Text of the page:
In contrast to peripheral blood mononuclear cells (PBMC), human thymocytes do not exhibit a proliferative response to the T cell mitogens phytohaemagglutinin (PHA), concanavalin A (Con A), or Staphylococcal protein A (SPA). In thymocytes and PBMC, Con A and PHA induce increases in free cytosolic calcium concentrations ([Ca2+](i)). Since both Con A and PHA induce similar increases in [Ca2+](i) in thymocytes and PBMC, the absence of thymocyte proliferation was not due to an inability to induce an increase in [Ca2+](i). The lack of a proliferative response was secondary to the failure of the mitogens to induce interleukin 2 (IL-2) production. Incubation of mitogen-treated thymocytes with phorbol esters reconstituted IL-2 production and the proliferative response indicating that the cells were indeed activated by the mitogens. Similarly, addition of exogenous recombinant IL-2 also induced mitogen-treated thymocytes to proliferate. This IL-2-dependent proliferation established that SPA, Con A, and PHA triggered the expression of biologically active IL-2 receptors. Since an increase in [Ca2+](i) is a prerequisite, and possibly a trigger, for IL-2 production, the failure of PHA, Con A, or SPA to result in thymocyte proliferation may be due to an inability of thymocytes to respond to increases in [Ca2+ ](i) with subsequent IL-2 production.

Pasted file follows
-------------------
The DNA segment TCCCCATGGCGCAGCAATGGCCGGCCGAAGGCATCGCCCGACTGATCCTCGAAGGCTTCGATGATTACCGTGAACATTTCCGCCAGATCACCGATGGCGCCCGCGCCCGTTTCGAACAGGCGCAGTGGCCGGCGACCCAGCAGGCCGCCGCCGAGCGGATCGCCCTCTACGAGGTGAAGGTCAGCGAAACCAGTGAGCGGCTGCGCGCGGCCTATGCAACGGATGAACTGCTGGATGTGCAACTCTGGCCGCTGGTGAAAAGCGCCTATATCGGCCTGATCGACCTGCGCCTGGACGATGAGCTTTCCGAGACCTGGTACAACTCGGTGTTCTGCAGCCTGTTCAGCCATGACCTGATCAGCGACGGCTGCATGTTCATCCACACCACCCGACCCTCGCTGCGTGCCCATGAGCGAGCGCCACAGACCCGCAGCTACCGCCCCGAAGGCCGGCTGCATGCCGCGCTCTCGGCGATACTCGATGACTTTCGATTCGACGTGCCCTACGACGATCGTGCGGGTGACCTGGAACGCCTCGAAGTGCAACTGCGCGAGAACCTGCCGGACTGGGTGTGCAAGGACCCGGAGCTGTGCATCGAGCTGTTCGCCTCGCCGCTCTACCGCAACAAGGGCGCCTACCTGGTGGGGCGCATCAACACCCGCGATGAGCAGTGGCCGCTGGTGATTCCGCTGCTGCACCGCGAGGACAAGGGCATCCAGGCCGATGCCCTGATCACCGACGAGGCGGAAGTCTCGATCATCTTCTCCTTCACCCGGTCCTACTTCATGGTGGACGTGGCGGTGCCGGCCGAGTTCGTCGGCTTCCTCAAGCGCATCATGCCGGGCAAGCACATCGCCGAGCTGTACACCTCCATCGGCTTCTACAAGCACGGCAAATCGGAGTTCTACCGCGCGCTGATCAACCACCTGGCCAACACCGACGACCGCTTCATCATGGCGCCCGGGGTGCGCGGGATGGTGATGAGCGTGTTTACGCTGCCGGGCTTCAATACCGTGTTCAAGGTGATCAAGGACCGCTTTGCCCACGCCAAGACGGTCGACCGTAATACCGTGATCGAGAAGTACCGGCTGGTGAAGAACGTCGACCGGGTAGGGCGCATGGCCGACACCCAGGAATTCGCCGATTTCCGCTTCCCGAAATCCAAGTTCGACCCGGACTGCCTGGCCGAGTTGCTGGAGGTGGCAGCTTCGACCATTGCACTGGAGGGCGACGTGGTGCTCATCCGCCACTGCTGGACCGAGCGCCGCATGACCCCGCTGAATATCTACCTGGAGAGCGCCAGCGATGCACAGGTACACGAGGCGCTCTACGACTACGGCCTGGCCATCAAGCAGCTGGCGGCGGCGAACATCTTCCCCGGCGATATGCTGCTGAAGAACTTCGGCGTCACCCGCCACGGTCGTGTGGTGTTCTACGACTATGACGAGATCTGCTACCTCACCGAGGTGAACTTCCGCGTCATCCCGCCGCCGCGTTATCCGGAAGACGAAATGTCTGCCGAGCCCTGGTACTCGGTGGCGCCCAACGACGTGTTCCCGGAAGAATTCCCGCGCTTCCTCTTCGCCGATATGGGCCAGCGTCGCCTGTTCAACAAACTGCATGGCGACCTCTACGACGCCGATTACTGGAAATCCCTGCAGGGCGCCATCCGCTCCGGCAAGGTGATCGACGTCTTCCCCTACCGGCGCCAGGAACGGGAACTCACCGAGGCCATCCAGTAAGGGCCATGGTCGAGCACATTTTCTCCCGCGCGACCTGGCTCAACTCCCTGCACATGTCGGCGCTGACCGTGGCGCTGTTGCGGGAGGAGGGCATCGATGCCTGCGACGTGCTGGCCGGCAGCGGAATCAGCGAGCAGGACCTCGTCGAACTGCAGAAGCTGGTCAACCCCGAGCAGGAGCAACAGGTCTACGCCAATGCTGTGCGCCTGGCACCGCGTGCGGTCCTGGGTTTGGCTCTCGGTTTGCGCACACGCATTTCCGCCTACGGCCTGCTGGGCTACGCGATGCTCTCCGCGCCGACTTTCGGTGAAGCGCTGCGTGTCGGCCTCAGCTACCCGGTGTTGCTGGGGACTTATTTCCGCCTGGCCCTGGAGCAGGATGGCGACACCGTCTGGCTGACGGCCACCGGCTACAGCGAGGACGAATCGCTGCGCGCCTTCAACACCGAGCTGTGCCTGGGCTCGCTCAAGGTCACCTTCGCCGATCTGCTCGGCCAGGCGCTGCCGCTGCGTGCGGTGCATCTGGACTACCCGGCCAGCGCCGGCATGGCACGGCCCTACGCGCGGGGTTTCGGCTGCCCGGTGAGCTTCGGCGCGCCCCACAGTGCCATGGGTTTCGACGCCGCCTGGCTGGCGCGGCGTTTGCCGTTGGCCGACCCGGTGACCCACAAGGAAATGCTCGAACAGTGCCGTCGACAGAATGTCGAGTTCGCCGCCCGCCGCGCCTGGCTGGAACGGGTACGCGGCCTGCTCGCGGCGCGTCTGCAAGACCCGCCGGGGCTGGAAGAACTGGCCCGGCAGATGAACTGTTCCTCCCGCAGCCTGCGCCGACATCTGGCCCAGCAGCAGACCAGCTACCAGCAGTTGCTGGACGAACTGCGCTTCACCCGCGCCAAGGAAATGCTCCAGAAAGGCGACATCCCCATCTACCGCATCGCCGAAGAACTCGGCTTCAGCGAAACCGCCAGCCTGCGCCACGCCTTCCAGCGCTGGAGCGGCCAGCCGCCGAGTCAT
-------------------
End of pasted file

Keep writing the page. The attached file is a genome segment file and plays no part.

|Original language||English (US)|
|Number of pages||11|
|Journal||Clinical and Experimental Immunology|
|State||Published - Jan 1 1986|
ASJC Scopus subject areas
- Immunology and Allergy